20mm Vulcan

     Notes:  The Vulcan, and its upgraded version, the PIVAD, is one of the most common air defense guns in the world, whether in trailer-mounted versions, fixed mountings, naval mountings, and vehicular use.  A modified form is a very common aircraft gun.  The Vulcan is a six-barreled rotary cannon that fires at an extremely rapid rate of fire, projecting a virtual wall of metal at targets. 

     The Vulcan has also been used as armament for most US military and US-made military aircraft since the 1950s; in fact, the Vulcan was first designed for use on the F-104 Shooting Star interceptor.  In this guise, the Vulcan has the designation M61.  The initial design, the M61, was fed by linked ammunition, and sent out for testing in the then-new F-104.  The M61, which had been plagued by misfeeds and jams up to this point, ejected itís expended links overboard through a slot under the fighter.  The test pilot, firing while in a turn at about Mach 2, found that the expended links were ingested into itís air intake on the right side and also hit the wing, which was a carefully-shaped special airfoil, and the links hitting the wing munged up the aerodynamics.  The test pilot, therefore, got to be the first pilot to find out what itís like to eject from an aircraft at Mach 2 speeds.  (He spent months in the hospital, and months more before he was fit enough for flying status.)

     The M61A1 did away with the linked ammunition feed in favor of linkless feed.  This essentially worked miracles, making jams rare and doing away with any problems caused by spent links being ejected overboard.  In addition, expended cases are retained inside the aircraft to keep them from doing the same thing the M61ís expended links did.  The M61A1 became the standard aircraft cannon for almost all US and US-made aircraft for 50-odd years, and it is still in widespread use.  It inspired virtually all rotary cannons and machineguns which were designed after the Vulcan.  The nominal rate of fire for the M61A1 is 6000 rounds per minute (though not even the AC-130s that carry the Vulcan have that much ammunition); pilots normally fire in one-second of half-second burst, firing 100 or 50 rounds at an attack.  Some M61A1s (such as on the Brazilian/Italian AMX and the F-106 Delta Dart) have their rate of fire throttled to 4000 rounds per minute, and some attack aircraft (like the A-7 Corsair II) can have a rate of fire selected by the pilot at either 4000 or 6000 rounds per minute.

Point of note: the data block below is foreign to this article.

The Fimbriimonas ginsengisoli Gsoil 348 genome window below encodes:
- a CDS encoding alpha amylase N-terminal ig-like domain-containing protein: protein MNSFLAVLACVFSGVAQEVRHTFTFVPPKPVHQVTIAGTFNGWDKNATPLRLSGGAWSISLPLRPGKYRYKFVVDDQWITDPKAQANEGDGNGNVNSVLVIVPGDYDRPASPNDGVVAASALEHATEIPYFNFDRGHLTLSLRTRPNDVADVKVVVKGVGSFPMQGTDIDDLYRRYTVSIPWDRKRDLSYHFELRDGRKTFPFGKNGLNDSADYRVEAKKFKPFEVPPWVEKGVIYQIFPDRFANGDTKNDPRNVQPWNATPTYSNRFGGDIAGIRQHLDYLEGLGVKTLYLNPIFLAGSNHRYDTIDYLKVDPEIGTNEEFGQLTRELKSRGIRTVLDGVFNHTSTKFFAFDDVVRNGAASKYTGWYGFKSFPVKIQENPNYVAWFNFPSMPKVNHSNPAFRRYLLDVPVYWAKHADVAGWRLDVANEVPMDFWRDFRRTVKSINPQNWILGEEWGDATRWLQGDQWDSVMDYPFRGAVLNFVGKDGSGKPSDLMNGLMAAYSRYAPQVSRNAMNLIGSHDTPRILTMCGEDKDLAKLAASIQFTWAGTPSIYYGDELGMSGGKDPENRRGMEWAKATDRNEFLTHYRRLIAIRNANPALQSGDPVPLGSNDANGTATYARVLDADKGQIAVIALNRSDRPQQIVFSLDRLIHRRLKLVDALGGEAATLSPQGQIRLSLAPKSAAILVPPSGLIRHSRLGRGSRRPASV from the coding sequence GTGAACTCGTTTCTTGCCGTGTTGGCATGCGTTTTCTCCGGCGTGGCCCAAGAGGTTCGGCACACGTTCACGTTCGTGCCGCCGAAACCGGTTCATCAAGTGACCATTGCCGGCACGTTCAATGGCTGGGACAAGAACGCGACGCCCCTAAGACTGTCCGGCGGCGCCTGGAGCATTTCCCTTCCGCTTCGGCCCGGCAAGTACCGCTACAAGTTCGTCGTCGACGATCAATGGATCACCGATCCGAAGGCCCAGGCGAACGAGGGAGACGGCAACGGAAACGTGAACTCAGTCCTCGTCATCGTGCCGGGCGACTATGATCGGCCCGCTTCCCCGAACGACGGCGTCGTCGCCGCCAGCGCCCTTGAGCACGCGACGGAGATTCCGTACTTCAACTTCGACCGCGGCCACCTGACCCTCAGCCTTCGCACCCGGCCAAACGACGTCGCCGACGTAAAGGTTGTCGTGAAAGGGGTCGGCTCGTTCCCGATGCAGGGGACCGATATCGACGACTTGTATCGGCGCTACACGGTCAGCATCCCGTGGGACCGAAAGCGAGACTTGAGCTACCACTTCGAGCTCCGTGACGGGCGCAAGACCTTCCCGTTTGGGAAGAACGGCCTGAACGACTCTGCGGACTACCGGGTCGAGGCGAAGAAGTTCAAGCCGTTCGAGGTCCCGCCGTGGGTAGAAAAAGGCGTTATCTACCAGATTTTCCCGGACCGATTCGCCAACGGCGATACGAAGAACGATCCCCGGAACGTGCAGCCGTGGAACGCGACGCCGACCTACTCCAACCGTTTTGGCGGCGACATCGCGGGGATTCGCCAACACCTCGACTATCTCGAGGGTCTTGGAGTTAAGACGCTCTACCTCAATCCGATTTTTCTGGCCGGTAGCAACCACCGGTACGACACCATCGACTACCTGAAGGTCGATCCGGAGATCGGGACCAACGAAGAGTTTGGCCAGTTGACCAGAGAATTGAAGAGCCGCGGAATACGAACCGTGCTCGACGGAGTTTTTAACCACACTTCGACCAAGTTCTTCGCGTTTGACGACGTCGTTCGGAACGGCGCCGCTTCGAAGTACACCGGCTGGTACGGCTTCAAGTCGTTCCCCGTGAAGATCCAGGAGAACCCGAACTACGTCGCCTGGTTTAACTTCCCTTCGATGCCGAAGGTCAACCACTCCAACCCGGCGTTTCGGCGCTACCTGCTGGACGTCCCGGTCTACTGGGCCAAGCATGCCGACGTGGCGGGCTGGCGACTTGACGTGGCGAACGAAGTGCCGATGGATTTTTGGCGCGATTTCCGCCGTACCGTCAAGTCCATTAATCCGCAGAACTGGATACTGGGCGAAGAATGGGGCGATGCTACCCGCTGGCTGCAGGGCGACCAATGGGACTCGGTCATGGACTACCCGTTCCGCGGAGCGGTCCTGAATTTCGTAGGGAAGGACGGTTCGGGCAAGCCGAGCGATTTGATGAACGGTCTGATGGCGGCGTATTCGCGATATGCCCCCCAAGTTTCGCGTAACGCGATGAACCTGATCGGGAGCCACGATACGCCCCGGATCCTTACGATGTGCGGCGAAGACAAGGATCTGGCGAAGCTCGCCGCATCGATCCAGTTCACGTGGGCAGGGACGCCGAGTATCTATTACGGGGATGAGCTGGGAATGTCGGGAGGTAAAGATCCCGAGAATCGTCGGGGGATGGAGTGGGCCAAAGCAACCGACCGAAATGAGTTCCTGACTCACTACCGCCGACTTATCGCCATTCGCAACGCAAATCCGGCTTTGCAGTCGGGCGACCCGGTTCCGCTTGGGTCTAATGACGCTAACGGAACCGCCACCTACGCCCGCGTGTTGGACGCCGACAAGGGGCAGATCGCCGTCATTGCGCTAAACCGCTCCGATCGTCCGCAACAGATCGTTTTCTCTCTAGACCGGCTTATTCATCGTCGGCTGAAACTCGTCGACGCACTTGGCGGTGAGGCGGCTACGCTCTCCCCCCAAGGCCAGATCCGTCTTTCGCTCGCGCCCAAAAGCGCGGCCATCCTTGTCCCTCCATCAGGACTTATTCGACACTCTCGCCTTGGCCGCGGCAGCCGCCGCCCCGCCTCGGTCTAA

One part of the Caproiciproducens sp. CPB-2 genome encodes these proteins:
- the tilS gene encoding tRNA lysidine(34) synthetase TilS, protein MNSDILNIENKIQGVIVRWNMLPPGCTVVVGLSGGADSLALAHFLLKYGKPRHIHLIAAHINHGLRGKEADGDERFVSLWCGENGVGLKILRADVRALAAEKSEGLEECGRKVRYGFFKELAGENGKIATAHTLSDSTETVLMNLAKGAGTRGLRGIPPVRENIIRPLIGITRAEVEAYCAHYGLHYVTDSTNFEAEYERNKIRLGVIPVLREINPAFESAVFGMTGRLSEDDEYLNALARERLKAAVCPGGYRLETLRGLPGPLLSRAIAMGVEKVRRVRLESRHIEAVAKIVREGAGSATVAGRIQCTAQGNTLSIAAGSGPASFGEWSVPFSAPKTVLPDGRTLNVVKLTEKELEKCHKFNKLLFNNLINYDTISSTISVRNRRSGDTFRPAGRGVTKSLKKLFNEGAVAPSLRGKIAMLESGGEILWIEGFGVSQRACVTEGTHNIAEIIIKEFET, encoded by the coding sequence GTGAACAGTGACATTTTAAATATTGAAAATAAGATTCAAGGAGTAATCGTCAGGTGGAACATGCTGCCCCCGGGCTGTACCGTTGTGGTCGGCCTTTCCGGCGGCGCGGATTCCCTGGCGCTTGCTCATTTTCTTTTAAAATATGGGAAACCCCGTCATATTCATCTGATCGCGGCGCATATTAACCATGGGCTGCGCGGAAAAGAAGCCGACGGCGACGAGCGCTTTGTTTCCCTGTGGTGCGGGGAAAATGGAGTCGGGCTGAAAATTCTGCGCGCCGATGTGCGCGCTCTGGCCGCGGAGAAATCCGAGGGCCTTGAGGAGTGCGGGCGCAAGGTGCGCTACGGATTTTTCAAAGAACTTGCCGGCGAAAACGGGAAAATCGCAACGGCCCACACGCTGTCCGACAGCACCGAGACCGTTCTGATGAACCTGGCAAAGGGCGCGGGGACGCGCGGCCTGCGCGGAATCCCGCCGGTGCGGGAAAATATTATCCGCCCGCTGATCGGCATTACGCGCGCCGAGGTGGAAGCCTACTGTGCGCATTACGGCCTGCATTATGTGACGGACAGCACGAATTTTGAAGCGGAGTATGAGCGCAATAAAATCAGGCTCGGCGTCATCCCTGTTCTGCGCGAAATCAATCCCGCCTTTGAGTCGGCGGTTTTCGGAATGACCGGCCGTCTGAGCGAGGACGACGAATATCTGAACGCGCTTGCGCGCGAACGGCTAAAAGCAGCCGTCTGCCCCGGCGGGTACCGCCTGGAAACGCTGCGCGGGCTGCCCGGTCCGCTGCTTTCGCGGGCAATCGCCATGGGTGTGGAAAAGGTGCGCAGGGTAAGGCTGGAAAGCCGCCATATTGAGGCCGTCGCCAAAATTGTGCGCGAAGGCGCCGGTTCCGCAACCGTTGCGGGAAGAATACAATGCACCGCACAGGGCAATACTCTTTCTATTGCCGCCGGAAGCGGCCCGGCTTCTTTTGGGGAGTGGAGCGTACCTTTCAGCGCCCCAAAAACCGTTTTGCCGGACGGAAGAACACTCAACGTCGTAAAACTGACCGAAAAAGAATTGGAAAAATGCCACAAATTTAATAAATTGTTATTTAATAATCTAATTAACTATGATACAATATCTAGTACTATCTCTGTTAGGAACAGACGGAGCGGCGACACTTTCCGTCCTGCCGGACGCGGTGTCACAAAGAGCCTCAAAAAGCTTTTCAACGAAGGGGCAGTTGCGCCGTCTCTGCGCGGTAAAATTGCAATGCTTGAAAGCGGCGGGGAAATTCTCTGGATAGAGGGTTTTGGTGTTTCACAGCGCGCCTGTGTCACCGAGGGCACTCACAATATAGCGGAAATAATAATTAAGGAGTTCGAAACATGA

The M61A1 can also be mounted under an aircraft (on the wings or centerline; in practice, the pods are not mounted on the wing except in those rare instances that a pod is carried under each wing); this pod is known as the GAU-4.  Early versions of this pod were powered by ram air provided by the forward motion of the aircraft; however, it was quickly discovered in Vietnam that the GAU-4 became unreliable when the aircraft carrying it was traveling at less than 400 kmh.  The GAU-4 was modified into the GAU-4/A, which is powered by electricity from a small generator inside the pod..

     There is a new version of the M61, the M61A2; this version is made of lighter materials, including a lot of titanium and even ceramics and composites. In addition, the designers literally removed any metal that did not directly contribute to the operation of the gun, and the electrical power unit was able to be made lighter due to new technology.  The M61A2 was originally designed for the F-22 Raptor, but it is now also found on the F/A-18E/F Super Hornet and F-15EX Eagle II.

     Aircraft equipped with the Vulcan normally use API ammunition.